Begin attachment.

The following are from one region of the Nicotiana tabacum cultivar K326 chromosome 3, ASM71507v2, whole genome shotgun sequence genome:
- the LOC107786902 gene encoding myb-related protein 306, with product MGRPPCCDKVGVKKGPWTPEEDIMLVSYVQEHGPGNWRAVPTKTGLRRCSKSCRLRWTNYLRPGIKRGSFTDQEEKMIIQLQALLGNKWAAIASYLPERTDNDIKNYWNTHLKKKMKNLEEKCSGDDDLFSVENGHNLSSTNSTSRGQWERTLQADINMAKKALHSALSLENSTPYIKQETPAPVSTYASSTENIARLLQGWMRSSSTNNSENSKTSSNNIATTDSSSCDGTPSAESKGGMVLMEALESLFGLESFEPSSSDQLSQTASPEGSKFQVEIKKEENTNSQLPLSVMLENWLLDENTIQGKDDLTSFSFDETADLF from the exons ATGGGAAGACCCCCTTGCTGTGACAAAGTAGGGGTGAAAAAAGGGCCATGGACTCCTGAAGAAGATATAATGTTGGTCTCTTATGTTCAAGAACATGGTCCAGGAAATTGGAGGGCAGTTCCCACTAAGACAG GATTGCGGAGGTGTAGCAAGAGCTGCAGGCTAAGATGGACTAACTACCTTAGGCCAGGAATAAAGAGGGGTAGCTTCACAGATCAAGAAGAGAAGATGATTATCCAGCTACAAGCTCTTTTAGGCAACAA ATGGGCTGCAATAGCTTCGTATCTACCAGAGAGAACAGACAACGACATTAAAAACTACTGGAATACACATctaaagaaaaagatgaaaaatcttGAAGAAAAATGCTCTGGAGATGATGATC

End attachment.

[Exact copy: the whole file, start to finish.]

The following are from one region of the Nicotiana tabacum cultivar K326 chromosome 3, ASM71507v2, whole genome shotgun sequence genome:
- the LOC107786902 gene encoding myb-related protein 306, with product MGRPPCCDKVGVKKGPWTPEEDIMLVSYVQEHGPGNWRAVPTKTGLRRCSKSCRLRWTNYLRPGIKRGSFTDQEEKMIIQLQALLGNKWAAIASYLPERTDNDIKNYWNTHLKKKMKNLEEKCSGDDDLFSVENGHNLSSTNSTSRGQWERTLQADINMAKKALHSALSLENSTPYIKQETPAPVSTYASSTENIARLLQGWMRSSSTNNSENSKTSSNNIATTDSSSCDGTPSAESKGGMVLMEALESLFGLESFEPSSSDQLSQTASPEGSKFQVEIKKEENTNSQLPLSVMLENWLLDENTIQGKDDLTSFSFDETADLF from the exons ATGGGAAGACCCCCTTGCTGTGACAAAGTAGGGGTGAAAAAAGGGCCATGGACTCCTGAAGAAGATATAATGTTGGTCTCTTATGTTCAAGAACATGGTCCAGGAAATTGGAGGGCAGTTCCCACTAAGACAG GATTGCGGAGGTGTAGCAAGAGCTGCAGGCTAAGATGGACTAACTACCTTAGGCCAGGAATAAAGAGGGGTAGCTTCACAGATCAAGAAGAGAAGATGATTATCCAGCTACAAGCTCTTTTAGGCAACAA ATGGGCTGCAATAGCTTCGTATCTACCAGAGAGAACAGACAACGACATTAAAAACTACTGGAATACACATctaaagaaaaagatgaaaaatcttGAAGAAAAATGCTCTGGAGATGATGATC